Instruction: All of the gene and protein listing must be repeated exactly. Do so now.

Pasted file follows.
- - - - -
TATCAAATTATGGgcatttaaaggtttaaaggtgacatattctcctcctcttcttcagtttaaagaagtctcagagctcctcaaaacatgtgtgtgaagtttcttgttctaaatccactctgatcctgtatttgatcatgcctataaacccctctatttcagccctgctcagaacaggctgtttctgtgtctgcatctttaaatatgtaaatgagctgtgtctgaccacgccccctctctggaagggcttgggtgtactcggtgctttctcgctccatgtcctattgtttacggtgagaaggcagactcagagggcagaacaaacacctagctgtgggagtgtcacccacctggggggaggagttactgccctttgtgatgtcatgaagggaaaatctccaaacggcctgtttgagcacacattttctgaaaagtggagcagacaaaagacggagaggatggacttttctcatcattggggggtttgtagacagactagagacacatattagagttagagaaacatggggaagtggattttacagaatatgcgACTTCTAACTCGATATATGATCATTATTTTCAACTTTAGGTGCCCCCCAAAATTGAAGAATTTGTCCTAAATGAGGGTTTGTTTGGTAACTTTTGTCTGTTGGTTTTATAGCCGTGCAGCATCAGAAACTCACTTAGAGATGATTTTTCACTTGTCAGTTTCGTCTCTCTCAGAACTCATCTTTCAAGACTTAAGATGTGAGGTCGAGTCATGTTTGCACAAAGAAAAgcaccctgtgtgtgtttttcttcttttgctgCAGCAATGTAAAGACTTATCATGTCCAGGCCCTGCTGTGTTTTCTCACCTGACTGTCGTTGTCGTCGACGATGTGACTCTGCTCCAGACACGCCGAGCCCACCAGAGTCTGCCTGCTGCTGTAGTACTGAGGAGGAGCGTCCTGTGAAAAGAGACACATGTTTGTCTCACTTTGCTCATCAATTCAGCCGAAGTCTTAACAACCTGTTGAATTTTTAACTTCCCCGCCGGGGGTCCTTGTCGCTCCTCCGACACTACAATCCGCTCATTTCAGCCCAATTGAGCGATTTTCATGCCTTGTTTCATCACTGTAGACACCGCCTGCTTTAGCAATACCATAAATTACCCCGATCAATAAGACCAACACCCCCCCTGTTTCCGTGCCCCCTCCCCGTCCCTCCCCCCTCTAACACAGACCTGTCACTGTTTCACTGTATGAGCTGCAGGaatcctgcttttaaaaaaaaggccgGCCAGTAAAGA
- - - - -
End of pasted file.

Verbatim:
TATCAAATTATGGgcatttaaaggtttaaaggtgacatattctcctcctcttcttcagtttaaagaagtctcagagctcctcaaaacatgtgtgtgaagtttcttgttctaaatccactctgatcctgtatttgatcatgcctataaacccctctatttcagccctgctcagaacaggctgtttctgtgtctgcatctttaaatatgtaaatgagctgtgtctgaccacgccccctctctggaagggcttgggtgtactcggtgctttctcgctccatgtcctattgtttacggtgagaaggcagactcagagggcagaacaaacacctagctgtgggagtgtcacccacctggggggaggagttactgccctttgtgatgtcatgaagggaaaatctccaaacggcctgtttgagcacacattttctgaaaagtggagcagacaaaagacggagaggatggacttttctcatcattggggggtttgtagacagactagagacacatattagagttagagaaacatggggaagtggattttacagaatatgcgACTTCTAACTCGATATATGATCATTATTTTCAACTTTAGGTGCCCCCCAAAATTGAAGAATTTGTCCTAAATGAGGGTTTGTTTGGTAACTTTTGTCTGTTGGTTTTATAGCCGTGCAGCATCAGAAACTCACTTAGAGATGATTTTTCACTTGTCAGTTTCGTCTCTCTCAGAACTCATCTTTCAAGACTTAAGATGTGAGGTCGAGTCATGTTTGCACAAAGAAAAgcaccctgtgtgtgtttttcttcttttgctgCAGCAATGTAAAGACTTATCATGTCCAGGCCCTGCTGTGTTTTCTCACCTGACTGTCGTTGTCGTCGACGATGTGACTCTGCTCCAGACACGCCGAGCCCACCAGAGTCTGCCTGCTGCTGTAGTACTGAGGAGGAGCGTCCTGTGAAAAGAGACACATGTTTGTCTCACTTTGCTCATCAATTCAGCCGAAGTCTTAACAACCTGTTGAATTTTTAACTTCCCCGCCGGGGGTCCTTGTCGCTCCTCCGACACTACAATCCGCTCATTTCAGCCCAATTGAGCGATTTTCATGCCTTGTTTCATCACTGTAGACACCGCCTGCTTTAGCAATACCATAAATTACCCCGATCAATAAGACCAACACCCCCCCTGTTTCCGTGCCCCCTCCCCGTCCCTCCCCCCTCTAACACAGACCTGTCACTGTTTCACTGTATGAGCTGCAGGaatcctgcttttaaaaaaaaggccgGCCAGTAAAGA